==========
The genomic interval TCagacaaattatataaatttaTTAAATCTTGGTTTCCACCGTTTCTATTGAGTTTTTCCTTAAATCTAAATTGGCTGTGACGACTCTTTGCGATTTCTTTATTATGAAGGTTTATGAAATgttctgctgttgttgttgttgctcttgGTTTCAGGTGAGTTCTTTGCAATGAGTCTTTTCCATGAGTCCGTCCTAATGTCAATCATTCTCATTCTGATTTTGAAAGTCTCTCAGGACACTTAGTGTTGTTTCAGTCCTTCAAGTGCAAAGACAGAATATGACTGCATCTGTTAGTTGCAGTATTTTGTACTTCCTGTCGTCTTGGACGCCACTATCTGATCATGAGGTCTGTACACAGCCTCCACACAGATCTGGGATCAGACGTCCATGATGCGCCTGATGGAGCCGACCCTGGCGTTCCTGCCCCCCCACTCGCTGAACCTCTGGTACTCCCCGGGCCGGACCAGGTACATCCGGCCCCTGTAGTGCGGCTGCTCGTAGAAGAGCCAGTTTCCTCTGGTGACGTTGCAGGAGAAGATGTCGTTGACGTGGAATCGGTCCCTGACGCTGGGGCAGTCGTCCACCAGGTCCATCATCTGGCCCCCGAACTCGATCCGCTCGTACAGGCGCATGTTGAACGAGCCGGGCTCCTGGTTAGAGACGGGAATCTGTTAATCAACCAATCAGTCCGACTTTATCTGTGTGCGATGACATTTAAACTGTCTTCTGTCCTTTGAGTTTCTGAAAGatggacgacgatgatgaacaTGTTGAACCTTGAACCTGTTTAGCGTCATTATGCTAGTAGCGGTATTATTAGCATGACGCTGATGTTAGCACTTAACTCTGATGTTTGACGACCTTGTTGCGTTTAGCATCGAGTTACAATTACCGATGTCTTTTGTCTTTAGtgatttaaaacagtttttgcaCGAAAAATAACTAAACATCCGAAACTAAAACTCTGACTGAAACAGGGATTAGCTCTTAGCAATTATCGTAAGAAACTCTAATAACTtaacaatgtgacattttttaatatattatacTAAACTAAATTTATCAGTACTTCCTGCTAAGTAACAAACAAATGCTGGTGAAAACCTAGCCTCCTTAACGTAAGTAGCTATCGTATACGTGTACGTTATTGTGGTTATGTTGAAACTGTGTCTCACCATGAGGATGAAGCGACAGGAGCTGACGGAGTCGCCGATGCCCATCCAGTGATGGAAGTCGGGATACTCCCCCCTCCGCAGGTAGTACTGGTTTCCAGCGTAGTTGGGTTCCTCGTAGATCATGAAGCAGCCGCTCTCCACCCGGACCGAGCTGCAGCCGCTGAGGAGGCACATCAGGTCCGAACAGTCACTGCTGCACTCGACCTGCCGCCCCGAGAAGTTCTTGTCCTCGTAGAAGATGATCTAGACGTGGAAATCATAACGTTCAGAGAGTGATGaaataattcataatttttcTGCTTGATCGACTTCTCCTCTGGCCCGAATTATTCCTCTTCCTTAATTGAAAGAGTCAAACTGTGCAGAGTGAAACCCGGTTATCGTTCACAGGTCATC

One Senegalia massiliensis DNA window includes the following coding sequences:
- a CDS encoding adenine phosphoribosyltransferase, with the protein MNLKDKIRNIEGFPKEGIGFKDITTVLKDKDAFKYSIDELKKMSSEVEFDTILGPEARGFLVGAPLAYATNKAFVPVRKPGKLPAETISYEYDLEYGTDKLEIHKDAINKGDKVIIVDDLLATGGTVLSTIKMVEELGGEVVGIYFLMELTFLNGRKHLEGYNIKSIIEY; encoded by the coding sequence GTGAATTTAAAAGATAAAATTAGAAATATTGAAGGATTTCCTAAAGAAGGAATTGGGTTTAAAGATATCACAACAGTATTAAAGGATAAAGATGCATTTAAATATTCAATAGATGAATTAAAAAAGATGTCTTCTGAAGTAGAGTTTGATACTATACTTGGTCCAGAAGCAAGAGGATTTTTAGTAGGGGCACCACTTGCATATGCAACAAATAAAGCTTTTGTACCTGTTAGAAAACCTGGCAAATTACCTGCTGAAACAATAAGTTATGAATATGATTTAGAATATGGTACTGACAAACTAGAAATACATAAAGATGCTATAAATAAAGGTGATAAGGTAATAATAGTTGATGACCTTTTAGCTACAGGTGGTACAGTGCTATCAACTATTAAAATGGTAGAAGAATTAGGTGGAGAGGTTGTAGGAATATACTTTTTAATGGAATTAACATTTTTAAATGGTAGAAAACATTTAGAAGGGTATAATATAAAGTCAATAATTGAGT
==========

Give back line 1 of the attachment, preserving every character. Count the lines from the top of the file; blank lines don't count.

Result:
The genomic interval TCagacaaattatataaatttaTTAAATCTTGGTTTCCACCGTTTCTATTGAGTTTTTCCTTAAATCTAAATTGGCTGTGACGACTCTTTGCGATTTCTTTATTATGAAGGTTTATGAAATgttctgctgttgttgttgttgctcttgGTTTCAGGTGAGTTCTTTGCAATGAGTCTTTTCCATGAGTCCGTCCTAATGTCAATCATTCTCATTCTGATTTTGAAAGTCTCTCAGGACACTTAGTGTTGTTTCAGTCCTTCAAGTGCAAAGACAGAATATGACTGCATCTGTTAGTTGCAGTATTTTGTACTTCCTGTCGTCTTGGACGCCACTATCTGATCATGAGGTCTGTACACAGCCTCCACACAGATCTGGGATCAGACGTCCATGATGCGCCTGATGGAGCCGACCCTGGCGTTCCTGCCCCCCCACTCGCTGAACCTCTGGTACTCCCCGGGCCGGACCAGGTACATCCGGCCCCTGTAGTGCGGCTGCTCGTAGAAGAGCCAGTTTCCTCTGGTGACGTTGCAGGAGAAGATGTCGTTGACGTGGAATCGGTCCCTGACGCTGGGGCAGTCGTCCACCAGGTCCATCATCTGGCCCCCGAACTCGATCCGCTCGTACAGGCGCATGTTGAACGAGCCGGGCTCCTGGTTAGAGACGGGAATCTGTTAATCAACCAATCAGTCCGACTTTATCTGTGTGCGATGACATTTAAACTGTCTTCTGTCCTTTGAGTTTCTGAAAGatggacgacgatgatgaacaTGTTGAACCTTGAACCTGTTTAGCGTCATTATGCTAGTAGCGGTATTATTAGCATGACGCTGATGTTAGCACTTAACTCTGATGTTTGACGACCTTGTTGCGTTTAGCATCGAGTTACAATTACCGATGTCTTTTGTCTTTAGtgatttaaaacagtttttgcaCGAAAAATAACTAAACATCCGAAACTAAAACTCTGACTGAAACAGGGATTAGCTCTTAGCAATTATCGTAAGAAACTCTAATAACTtaacaatgtgacattttttaatatattatacTAAACTAAATTTATCAGTACTTCCTGCTAAGTAACAAACAAATGCTGGTGAAAACCTAGCCTCCTTAACGTAAGTAGCTATCGTATACGTGTACGTTATTGTGGTTATGTTGAAACTGTGTCTCACCATGAGGATGAAGCGACAGGAGCTGACGGAGTCGCCGATGCCCATCCAGTGATGGAAGTCGGGATACTCCCCCCTCCGCAGGTAGTACTGGTTTCCAGCGTAGTTGGGTTCCTCGTAGATCATGAAGCAGCCGCTCTCCACCCGGACCGAGCTGCAGCCGCTGAGGAGGCACATCAGGTCCGAACAGTCACTGCTGCACTCGACCTGCCGCCCCGAGAAGTTCTTGTCCTCGTAGAAGATGATCTAGACGTGGAAATCATAACGTTCAGAGAGTGATGaaataattcataatttttcTGCTTGATCGACTTCTCCTCTGGCCCGAATTATTCCTCTTCCTTAATTGAAAGAGTCAAACTGTGCAGAGTGAAACCCGGTTATCGTTCACAGGTCATC